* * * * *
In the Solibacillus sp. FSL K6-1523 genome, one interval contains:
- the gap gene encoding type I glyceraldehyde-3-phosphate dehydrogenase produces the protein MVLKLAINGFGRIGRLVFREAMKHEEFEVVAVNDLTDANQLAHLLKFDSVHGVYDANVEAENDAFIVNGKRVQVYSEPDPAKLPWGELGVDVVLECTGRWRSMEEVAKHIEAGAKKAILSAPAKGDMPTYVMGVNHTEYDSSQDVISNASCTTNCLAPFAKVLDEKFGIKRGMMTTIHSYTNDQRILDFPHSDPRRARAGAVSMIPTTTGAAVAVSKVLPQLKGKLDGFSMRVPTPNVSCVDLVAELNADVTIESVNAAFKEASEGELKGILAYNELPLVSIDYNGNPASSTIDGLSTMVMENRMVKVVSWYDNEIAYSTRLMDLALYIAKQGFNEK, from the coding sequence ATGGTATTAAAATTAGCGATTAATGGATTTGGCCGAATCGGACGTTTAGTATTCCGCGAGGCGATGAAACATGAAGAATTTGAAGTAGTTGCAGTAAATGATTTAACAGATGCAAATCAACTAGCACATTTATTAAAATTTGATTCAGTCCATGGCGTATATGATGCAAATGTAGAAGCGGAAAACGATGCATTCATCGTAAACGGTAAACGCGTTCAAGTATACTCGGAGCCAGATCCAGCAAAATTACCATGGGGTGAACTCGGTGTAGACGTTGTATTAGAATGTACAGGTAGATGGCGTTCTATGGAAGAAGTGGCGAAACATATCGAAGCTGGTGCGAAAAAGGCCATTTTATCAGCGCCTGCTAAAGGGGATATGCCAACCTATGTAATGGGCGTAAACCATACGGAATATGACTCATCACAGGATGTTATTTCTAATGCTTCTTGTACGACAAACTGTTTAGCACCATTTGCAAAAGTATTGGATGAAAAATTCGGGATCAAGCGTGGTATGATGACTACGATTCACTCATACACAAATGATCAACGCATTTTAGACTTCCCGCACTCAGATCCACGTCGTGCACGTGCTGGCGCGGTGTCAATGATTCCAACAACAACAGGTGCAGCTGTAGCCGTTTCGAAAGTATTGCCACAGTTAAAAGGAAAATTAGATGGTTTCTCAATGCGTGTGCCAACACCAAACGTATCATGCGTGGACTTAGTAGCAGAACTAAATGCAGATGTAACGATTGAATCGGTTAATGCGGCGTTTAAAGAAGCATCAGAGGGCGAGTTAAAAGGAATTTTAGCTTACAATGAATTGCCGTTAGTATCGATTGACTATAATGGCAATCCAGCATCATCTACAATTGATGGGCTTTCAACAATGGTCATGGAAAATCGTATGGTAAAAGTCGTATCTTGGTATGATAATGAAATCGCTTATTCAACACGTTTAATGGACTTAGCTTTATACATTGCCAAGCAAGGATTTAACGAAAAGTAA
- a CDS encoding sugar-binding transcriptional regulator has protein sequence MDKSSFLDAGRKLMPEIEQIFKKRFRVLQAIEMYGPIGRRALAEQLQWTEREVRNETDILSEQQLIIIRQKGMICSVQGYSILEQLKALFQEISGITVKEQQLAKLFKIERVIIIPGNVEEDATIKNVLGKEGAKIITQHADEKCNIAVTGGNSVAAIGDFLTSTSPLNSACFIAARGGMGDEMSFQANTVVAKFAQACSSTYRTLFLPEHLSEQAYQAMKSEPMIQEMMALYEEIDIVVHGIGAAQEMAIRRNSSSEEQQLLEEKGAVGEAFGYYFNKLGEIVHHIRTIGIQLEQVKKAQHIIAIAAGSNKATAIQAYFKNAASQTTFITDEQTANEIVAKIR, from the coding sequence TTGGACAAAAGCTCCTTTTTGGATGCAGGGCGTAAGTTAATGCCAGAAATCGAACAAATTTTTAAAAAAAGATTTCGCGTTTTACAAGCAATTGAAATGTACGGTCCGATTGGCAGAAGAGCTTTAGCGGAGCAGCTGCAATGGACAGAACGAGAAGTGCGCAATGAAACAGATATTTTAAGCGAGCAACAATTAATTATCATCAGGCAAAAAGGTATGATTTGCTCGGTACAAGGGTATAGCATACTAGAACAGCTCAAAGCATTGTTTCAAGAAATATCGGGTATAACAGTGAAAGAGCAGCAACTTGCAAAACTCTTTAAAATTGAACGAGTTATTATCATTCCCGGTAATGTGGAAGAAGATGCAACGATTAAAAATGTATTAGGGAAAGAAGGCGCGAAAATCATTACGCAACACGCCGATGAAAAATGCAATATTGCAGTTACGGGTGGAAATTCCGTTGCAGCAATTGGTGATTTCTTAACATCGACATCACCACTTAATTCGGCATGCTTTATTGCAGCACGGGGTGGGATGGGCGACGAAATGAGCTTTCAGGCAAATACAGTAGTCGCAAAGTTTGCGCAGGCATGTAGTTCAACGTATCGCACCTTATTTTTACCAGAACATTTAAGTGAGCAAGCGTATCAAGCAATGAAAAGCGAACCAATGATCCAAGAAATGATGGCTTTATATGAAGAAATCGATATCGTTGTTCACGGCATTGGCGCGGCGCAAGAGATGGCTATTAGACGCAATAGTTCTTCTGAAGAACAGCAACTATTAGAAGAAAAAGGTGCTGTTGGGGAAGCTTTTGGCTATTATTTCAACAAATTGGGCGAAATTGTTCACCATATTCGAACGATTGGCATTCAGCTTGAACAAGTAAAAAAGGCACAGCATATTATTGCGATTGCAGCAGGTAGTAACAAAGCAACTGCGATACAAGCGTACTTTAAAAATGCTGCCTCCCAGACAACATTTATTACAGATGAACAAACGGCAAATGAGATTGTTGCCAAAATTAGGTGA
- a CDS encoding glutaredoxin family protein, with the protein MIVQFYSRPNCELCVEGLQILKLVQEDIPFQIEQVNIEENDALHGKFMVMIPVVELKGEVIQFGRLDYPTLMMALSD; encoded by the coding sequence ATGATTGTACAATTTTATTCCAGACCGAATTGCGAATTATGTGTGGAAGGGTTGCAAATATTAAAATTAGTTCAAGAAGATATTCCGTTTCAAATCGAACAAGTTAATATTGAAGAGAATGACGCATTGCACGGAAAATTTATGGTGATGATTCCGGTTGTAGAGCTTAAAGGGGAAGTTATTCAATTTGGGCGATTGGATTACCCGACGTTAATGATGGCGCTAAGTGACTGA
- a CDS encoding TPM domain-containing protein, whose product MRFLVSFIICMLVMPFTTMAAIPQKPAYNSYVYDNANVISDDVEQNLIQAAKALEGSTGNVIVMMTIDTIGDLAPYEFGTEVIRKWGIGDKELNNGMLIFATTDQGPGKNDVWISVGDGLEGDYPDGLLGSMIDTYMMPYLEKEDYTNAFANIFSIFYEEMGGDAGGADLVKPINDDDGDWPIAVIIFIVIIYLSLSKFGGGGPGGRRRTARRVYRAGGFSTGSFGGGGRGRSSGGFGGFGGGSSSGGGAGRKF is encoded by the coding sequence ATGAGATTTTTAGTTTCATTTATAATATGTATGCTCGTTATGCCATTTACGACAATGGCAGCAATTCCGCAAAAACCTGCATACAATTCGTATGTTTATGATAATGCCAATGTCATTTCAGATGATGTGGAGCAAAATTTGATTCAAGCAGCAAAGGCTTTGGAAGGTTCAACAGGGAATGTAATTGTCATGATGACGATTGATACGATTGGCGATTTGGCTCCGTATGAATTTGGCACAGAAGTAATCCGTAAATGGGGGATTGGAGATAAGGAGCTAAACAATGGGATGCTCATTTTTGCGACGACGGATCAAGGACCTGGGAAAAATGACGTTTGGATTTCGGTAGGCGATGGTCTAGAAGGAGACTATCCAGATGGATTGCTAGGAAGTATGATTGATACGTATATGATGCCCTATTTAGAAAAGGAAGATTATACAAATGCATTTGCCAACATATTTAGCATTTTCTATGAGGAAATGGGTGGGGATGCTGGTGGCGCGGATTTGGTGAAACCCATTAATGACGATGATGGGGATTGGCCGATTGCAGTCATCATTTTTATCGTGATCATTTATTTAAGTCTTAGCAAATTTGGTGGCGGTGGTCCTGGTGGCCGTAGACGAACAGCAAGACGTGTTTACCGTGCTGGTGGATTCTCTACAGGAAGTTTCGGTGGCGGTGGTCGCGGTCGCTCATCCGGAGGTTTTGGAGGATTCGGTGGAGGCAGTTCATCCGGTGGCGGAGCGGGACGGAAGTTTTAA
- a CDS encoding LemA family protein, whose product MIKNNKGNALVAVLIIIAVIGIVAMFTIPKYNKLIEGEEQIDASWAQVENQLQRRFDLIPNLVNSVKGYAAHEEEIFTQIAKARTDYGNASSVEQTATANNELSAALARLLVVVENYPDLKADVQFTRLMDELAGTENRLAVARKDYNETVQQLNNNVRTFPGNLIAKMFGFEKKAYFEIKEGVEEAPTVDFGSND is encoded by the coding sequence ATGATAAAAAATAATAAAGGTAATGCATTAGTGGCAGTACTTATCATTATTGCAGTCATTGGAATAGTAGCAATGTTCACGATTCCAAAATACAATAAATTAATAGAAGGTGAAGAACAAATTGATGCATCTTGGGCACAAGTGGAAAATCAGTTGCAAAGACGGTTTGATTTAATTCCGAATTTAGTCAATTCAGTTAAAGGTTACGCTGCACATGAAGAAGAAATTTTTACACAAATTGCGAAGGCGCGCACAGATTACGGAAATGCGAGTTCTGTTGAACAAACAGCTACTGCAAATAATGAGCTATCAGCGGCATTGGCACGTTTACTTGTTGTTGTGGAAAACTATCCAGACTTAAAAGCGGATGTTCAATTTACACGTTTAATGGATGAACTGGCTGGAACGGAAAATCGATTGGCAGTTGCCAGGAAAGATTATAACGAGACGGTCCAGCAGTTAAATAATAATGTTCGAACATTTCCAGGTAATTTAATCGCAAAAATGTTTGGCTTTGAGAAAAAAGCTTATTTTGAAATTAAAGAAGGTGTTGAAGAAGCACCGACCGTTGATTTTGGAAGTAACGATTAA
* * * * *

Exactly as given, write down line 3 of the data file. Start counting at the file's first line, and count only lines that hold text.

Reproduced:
- a CDS encoding sugar-binding transcriptional regulator has protein sequence MDKSSFLDAGRKLMPEIEQIFKKRFRVLQAIEMYGPIGRRALAEQLQWTEREVRNETDILSEQQLIIIRQKGMICSVQGYSILEQLKALFQEISGITVKEQQLAKLFKIERVIIIPGNVEEDATIKNVLGKEGAKIITQHADEKCNIAVTGGNSVAAIGDFLTSTSPLNSACFIAARGGMGDEMSFQANTVVAKFAQACSSTYRTLFLPEHLSEQAYQAMKSEPMIQEMMALYEEIDIVVHGIGAAQEMAIRRNSSSEEQQLLEEKGAVGEAFGYYFNKLGEIVHHIRTIGIQLEQVKKAQHIIAIAAGSNKATAIQAYFKNAASQTTFITDEQTANEIVAKIR, from the coding sequence TTGGACAAAAGCTCCTTTTTGGATGCAGGGCGTAAGTTAATGCCAGAAATCGAACAAATTTTTAAAAAAAGATTTCGCGTTTTACAAGCAATTGAAATGTACGGTCCGATTGGCAGAAGAGCTTTAGCGGAGCAGCTGCAATGGACAGAACGAGAAGTGCGCAATGAAACAGATATTTTAAGCGAGCAACAATTAATTATCATCAGGCAAAAAGGTATGATTTGCTCGGTACAAGGGTATAGCATACTAGAACAGCTCAAAGCATTGTTTCAAGAAATATCGGGTATAACAGTGAAAGAGCAGCAACTTGCAAAACTCTTTAAAATTGAACGAGTTATTATCATTCCCGGTAATGTGGAAGAAGATGCAACGATTAAAAATGTATTAGGGAAAGAAGGCGCGAAAATCATTACGCAACACGCCGATGAAAAATGCAATATTGCAGTTACGGGTGGAAATTCCGTTGCAGCAATTGGTGATTTCTTAACATCGACATCACCACTTAATTCGGCATGCTTTATTGCAGCACGGGGTGGGATGGGCGACGAAATGAGCTTTCAGGCAAATACAGTAGTCGCAAAGTTTGCGCAGGCATGTAGTTCAACGTATCGCACCTTATTTTTACCAGAACATTTAAGTGAGCAAGCGTATCAAGCAATGAAAAGCGAACCAATGATCCAAGAAATGATGGCTTTATATGAAGAAATCGATATCGTTGTTCACGGCATTGGCGCGGCGCAAGAGATGGCTATTAGACGCAATAGTTCTTCTGAAGAACAGCAACTATTAGAAGAAAAAGGTGCTGTTGGGGAAGCTTTTGGCTATTATTTCAACAAATTGGGCGAAATTGTTCACCATATTCGAACGATTGGCATTCAGCTTGAACAAGTAAAAAAGGCACAGCATATTATTGCGATTGCAGCAGGTAGTAACAAAGCAACTGCGATACAAGCGTACTTTAAAAATGCTGCCTCCCAGACAACATTTATTACAGATGAACAAACGGCAAATGAGATTGTTGCCAAAATTAGGTGA